To attempt to explain the variability in weight change within each group, we examined energy and macronutrient intake differences between weight gainers and losers and found they were generally not significant; however, a couple of trends are interesting. For the low carbohydrate group, there was no difference in energy intake between the weight gainers and losers but the weight losers averaged 13 g of carbohydrate/day less than the weight gainers (P = 0.16). For the low fat group, weight losers consumed 178 kJ/day less (P = 0.09) and 7 g of fat/day less (P = 0.12) than the weight gainers. These trends imply that the level of carbohydrate or fat restriction for each dietary group may be important for subsequent weight change. Accordingly, the carbohydrate or fat level consumed by the weight gainers may not have been sufficient to maintain energy balance or produce an energy deficit. This is especially likely for the low carbohydrate gainers as the average consumption of carbohydrates was higher than reported in other studies [3, 4, 6, 7].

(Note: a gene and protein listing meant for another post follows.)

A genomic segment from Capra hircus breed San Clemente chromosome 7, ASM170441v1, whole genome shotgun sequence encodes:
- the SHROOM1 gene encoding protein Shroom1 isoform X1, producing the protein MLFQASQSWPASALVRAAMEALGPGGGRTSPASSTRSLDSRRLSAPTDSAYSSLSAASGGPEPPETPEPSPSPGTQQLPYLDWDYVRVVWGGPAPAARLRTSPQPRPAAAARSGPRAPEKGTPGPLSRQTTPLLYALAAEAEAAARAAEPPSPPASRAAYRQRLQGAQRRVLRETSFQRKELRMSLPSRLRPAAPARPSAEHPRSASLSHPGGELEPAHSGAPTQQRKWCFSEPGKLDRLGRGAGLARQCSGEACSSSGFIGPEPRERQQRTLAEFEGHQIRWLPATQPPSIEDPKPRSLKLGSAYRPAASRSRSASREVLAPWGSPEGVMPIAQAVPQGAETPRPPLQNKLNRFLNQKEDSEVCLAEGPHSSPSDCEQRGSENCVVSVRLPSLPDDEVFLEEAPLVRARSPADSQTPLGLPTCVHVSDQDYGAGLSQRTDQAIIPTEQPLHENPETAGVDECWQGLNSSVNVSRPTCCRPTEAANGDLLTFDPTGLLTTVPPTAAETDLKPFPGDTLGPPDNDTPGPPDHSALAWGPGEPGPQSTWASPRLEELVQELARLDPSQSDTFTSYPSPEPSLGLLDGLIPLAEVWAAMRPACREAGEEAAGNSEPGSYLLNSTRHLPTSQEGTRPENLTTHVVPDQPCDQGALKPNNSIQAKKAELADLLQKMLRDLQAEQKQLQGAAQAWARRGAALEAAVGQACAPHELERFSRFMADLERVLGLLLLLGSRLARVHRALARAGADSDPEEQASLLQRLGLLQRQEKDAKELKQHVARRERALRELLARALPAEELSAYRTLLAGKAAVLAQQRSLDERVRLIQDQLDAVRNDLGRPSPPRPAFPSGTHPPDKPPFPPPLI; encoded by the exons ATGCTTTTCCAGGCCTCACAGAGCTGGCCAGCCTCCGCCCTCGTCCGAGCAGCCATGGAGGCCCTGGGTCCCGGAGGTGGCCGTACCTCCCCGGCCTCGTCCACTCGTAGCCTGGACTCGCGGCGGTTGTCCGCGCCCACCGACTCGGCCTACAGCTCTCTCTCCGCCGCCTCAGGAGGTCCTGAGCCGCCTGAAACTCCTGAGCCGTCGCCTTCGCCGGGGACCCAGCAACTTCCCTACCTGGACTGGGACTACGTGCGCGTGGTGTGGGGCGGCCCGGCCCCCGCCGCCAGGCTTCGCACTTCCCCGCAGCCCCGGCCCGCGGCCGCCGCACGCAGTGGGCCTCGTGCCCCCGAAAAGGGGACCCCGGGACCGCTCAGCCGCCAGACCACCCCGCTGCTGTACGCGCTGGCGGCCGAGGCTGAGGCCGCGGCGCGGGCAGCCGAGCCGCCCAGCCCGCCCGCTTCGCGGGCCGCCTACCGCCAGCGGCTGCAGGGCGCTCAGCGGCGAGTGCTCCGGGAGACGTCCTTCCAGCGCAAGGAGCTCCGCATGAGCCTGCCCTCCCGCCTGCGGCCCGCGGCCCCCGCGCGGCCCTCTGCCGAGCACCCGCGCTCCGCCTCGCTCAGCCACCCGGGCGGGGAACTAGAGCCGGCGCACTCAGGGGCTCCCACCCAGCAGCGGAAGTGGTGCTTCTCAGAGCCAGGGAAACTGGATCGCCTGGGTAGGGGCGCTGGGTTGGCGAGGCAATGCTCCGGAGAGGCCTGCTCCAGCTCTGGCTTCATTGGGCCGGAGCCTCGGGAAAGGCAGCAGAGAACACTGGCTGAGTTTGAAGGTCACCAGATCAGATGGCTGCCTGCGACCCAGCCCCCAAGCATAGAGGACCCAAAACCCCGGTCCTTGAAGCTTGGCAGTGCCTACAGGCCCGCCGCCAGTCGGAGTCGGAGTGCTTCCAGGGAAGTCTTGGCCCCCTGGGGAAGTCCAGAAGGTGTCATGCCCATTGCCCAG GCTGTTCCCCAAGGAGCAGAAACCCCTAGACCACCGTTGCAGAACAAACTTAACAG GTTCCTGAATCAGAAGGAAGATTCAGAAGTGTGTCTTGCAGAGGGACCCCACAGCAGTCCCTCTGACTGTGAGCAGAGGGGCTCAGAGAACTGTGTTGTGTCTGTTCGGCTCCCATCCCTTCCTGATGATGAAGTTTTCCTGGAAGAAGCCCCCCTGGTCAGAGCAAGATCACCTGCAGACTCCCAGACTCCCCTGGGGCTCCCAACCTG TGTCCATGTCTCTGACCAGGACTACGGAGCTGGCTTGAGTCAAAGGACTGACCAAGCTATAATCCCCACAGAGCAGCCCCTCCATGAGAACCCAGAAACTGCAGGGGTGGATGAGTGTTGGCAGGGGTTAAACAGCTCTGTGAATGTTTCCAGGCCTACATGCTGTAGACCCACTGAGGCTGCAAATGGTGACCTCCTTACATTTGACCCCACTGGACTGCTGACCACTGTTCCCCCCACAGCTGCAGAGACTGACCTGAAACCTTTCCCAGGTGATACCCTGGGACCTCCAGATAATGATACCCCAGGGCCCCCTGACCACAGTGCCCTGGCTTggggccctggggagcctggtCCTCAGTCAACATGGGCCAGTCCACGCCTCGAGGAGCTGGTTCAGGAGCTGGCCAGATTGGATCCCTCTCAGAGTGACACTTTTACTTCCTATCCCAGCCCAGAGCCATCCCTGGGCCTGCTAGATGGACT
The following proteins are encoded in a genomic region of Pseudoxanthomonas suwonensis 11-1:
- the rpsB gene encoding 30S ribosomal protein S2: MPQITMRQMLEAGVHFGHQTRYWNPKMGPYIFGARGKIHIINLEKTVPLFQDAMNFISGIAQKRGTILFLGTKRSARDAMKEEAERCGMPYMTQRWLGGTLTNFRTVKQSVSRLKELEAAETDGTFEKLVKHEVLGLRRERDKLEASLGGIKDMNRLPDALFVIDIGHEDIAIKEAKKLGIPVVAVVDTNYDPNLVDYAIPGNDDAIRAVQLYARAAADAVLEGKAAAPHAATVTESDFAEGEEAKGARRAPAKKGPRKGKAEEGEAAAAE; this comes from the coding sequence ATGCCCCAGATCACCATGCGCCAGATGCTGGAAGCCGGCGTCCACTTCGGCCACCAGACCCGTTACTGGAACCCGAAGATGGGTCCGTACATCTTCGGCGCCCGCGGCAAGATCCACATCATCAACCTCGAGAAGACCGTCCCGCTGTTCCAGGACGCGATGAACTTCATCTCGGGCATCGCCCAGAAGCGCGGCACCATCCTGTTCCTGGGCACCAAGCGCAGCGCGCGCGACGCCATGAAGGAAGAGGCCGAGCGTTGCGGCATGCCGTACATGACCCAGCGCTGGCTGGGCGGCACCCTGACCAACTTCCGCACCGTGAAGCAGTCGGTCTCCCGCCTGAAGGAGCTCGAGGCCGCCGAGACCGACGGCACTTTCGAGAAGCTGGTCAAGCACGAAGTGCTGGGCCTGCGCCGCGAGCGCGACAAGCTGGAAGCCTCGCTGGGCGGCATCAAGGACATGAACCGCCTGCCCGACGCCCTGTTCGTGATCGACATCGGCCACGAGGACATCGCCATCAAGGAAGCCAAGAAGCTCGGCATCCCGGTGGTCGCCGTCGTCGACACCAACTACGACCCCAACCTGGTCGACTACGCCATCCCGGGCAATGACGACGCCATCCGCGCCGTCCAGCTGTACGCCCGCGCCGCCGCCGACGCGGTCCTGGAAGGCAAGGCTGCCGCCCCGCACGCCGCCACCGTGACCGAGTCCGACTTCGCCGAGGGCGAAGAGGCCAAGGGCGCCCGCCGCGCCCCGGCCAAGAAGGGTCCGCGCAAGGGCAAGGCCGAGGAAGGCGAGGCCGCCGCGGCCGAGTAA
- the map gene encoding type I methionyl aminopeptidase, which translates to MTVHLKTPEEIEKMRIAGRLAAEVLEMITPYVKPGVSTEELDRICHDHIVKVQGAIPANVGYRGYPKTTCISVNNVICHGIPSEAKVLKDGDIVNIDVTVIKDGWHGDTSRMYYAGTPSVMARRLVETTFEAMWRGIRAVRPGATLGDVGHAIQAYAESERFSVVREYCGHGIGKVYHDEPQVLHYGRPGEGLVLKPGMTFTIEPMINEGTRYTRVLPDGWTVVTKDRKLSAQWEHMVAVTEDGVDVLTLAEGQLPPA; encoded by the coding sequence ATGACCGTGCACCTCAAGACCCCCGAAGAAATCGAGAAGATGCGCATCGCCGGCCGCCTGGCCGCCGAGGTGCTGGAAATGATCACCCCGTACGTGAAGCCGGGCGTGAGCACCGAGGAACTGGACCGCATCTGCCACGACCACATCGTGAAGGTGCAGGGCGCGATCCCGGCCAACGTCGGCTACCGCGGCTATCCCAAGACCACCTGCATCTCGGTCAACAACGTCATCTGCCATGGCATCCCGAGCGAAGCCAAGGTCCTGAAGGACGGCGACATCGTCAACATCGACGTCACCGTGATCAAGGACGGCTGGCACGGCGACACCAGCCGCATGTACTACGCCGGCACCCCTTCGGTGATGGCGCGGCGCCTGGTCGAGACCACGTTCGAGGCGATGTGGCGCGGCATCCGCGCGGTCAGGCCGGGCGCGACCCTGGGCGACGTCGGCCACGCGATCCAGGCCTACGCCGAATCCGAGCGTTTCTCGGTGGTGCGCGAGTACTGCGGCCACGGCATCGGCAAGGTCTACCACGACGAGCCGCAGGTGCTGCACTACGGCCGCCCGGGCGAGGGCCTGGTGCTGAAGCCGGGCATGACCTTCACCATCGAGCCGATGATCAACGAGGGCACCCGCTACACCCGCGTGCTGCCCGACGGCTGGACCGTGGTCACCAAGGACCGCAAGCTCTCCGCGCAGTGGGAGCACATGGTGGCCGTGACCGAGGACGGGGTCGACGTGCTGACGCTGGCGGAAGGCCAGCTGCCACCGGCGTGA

One statistically significant difference between the low carbohydrate weight gainers and losers is noteworthy. The low carbohydrate weight losers consumed an average of 15 grams of protein/day more than the low carbohydrate weight gainers (P = 0.02). This is consistent with human and rodent studies that report that increasing protein intake may be beneficial for weight loss and prevention of weight re-gain [17, 18]. For instance, Westerterp-Plantenga et al reported that additional protein intake (18% vs. 15%) resulted in less weight re-gain after 4 weeks of weight loss on a VLED. In addition, increasing the ratio of protein to carbohydrate, as reported by Layman et al, may also be important for continued weight loss and maintenance . Thus, we cannot rule out the possibility that the increased protein intake for the low carbohydrate group weight losers contributed to their continued decrease in body weight. Regardless of the reason for the variability in weight change within each dietary group, it is likely that both diets, if appropriately applied and adhered to, will yield a measure of success for weight maintenance in some individuals. Perhaps one of the most interesting questions arising from this study for future investigations is "how to determine or predict which individuals are most likely to succeed consuming a specific diet".